One of the nation’s Rastafarian leaders has expressed cautious optimism though not fully satisfied as Government begins to consider a proposed ‘sacrament bill’ to legalise the religion’s use of marijuana as part of its ritual.
But the spokesman for the Ichirouganaim Council for the Advancement of Rastafari (ICAR) Adonijah said Government and the community are reportedly still “far apart” on certain restrictions to be imposed of the sacramental herb and key details were not revealed when Attorney General Dale Marshall made the announcement in Parliament last Tuesday.
Adonijah told Barbados TODAY: “It is by no means a done deal.
“It is a start and there are issues of course but I don’t think it would be right of me to discuss what those issues may be.
“I think it is a welcomed start but ICAR is fully aware of the fact that this is by no means a resolution to this issue.
“There is quite a way to go but this is a start and I welcome movement where there has been no movement before.”
The Attorney General’s declaration on Tuesday provided tremendous insight on Government’s rationale for legalising cannabis for Rastafarians, said the ICAR spokesman. But Marshall disclosed very little about the parameters of the bill including the allowable quantities of marijuana, the locations where it could be used or other possible restrictions.
He told the House of Assembly: “For us to continue to prohibit that, would be to continue to breach their fundamental constitutional rights.
“And not just rights guaranteed by the Barbados Constitution, but rights guaranteed by the International Covenant on Civil and Political Rights.”
In response, Adonijah pointed out that Marshall did not disclose where the law would be applied but said: “ I respect the negotiation process that is going on between ICAR and the Government but I would not want to just go and jump and let out something.”
But hinting at a generational rift within the faith community, the Rastafarian leader sounded a conciliatory note as he indicated that while the group’s demands could not be facilitated overnight, younger factions within the movement were becoming restless.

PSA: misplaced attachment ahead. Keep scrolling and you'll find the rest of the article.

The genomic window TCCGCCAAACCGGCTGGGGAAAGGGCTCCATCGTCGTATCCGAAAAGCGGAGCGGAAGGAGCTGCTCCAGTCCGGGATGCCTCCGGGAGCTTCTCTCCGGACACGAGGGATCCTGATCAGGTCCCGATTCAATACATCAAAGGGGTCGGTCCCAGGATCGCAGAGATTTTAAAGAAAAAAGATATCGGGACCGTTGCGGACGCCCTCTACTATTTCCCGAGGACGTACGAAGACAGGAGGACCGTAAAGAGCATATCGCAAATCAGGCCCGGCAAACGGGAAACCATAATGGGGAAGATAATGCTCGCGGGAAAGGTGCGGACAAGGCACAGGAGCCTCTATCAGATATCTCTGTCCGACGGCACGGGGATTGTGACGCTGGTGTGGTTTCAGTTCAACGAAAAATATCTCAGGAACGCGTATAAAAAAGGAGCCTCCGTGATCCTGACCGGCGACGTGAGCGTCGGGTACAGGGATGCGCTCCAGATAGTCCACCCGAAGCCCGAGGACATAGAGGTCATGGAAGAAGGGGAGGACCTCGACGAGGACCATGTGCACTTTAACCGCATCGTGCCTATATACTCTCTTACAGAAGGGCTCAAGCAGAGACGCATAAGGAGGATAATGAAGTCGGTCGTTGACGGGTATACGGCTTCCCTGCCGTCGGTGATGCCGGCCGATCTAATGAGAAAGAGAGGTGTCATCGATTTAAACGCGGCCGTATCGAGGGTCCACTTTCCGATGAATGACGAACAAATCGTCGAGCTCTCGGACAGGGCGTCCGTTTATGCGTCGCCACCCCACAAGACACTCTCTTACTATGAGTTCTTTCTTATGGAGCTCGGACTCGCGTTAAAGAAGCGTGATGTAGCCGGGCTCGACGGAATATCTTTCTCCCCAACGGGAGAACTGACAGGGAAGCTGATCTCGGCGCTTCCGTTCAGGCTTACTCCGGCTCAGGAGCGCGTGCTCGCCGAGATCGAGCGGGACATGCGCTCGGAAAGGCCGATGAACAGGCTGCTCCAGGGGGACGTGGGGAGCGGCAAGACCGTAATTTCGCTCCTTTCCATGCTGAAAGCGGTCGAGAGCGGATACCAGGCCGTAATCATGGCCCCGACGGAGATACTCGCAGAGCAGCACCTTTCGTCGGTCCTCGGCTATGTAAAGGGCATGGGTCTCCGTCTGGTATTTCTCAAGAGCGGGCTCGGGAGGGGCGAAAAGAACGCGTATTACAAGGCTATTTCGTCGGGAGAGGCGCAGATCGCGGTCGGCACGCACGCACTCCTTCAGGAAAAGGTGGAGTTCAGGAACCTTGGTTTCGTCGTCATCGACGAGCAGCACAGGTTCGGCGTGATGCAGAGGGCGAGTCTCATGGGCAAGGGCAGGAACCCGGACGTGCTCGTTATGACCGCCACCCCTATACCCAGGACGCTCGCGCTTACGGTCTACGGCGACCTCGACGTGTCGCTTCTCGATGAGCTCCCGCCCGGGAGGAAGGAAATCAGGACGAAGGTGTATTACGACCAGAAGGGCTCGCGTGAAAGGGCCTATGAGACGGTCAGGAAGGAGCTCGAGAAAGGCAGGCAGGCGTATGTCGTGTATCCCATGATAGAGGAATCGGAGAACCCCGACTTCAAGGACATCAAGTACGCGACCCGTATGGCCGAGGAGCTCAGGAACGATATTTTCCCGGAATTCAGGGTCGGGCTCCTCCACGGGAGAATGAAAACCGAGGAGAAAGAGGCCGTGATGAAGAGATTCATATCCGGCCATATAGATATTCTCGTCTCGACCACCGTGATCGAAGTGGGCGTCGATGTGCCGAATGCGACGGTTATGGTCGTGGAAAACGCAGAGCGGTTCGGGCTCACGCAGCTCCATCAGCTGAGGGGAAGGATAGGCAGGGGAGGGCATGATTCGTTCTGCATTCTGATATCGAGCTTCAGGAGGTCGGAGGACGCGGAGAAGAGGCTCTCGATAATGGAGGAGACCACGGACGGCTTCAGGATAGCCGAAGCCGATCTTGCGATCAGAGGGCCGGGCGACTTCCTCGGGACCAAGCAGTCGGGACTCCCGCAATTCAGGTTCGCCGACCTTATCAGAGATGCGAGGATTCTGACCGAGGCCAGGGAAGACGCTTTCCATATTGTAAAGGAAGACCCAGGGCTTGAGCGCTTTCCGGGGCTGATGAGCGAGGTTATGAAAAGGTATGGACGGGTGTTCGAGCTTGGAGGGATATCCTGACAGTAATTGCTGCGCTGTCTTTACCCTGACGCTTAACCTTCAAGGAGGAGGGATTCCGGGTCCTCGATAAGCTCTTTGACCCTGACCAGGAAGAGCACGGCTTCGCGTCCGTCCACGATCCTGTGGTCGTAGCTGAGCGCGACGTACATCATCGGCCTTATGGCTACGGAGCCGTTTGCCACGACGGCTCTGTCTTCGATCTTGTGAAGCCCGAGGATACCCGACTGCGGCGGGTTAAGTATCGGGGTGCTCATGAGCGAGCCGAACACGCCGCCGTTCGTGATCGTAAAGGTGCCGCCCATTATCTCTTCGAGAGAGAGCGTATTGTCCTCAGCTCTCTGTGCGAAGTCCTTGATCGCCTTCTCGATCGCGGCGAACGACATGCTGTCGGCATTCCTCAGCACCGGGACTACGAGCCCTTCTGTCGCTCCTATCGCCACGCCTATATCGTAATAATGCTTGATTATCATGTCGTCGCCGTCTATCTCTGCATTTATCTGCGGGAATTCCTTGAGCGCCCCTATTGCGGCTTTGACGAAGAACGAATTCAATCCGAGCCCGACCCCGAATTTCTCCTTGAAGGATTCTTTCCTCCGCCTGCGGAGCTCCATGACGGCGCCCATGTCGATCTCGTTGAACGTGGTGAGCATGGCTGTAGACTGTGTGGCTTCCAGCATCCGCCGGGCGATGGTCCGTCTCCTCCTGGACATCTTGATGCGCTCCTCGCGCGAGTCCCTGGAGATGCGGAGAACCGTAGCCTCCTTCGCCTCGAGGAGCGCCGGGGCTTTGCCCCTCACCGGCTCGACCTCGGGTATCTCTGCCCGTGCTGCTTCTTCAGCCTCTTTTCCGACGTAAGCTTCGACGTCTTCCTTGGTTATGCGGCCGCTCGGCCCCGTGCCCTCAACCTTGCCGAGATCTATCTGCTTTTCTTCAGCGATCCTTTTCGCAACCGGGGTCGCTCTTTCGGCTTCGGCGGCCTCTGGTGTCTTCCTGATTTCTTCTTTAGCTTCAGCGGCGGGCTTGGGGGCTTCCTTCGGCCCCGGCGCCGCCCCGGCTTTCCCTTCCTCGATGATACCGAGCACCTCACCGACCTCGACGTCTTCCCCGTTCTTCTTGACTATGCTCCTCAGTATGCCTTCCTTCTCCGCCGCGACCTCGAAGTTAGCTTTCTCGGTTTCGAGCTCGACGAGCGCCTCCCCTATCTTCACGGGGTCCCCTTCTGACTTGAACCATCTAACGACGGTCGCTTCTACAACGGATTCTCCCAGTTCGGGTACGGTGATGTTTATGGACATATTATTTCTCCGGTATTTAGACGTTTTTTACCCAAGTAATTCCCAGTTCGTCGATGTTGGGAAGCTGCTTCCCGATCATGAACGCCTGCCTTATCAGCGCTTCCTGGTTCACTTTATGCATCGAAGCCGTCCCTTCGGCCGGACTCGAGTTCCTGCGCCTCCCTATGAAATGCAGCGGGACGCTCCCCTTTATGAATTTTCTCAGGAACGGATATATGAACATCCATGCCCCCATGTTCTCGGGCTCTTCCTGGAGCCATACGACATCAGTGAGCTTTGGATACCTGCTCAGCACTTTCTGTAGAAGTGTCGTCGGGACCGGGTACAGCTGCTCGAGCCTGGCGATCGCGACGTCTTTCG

Adonijah said: “There’s quite a lot to it and based on my interactions with other people on Facebook, some people are very impatient and think the current situation is foolishness and [the legislation] should contain this or that, but people need to realise the context in which we are speaking.
“In Barbados, just the fact that you are in the House of Assembly and calling the word cannabis is a big thing.
“It would not appear to be a big thing for young people who have not been out there on the battlefield so long.
“I have been on the battlefield and in the trenches for Rastafari and cannabis use for 40 years.
“So the ones that have now come to the fight, understandably are impatient.”
He said the previous Democratic Labour Party administration refused to discuss the Rastafarian community’s requests, and said he is pleased the current administration had started making provisions for some sacramental use after just 17 months in power.
The prominent academic, cultural icon and journalist said: “Barbados is one of the most ‘Babylonian’ places in the Western Hemisphere and to make any kind of dent at all in that issue is significant. It does not mean by any means that ICAR is satisfied.
“I am not satisfied with what I know about the bill, but I commend the fact that there has been a start, because there was nothing before. I feel for the people who are impatient but I want to tell them to put it into context.”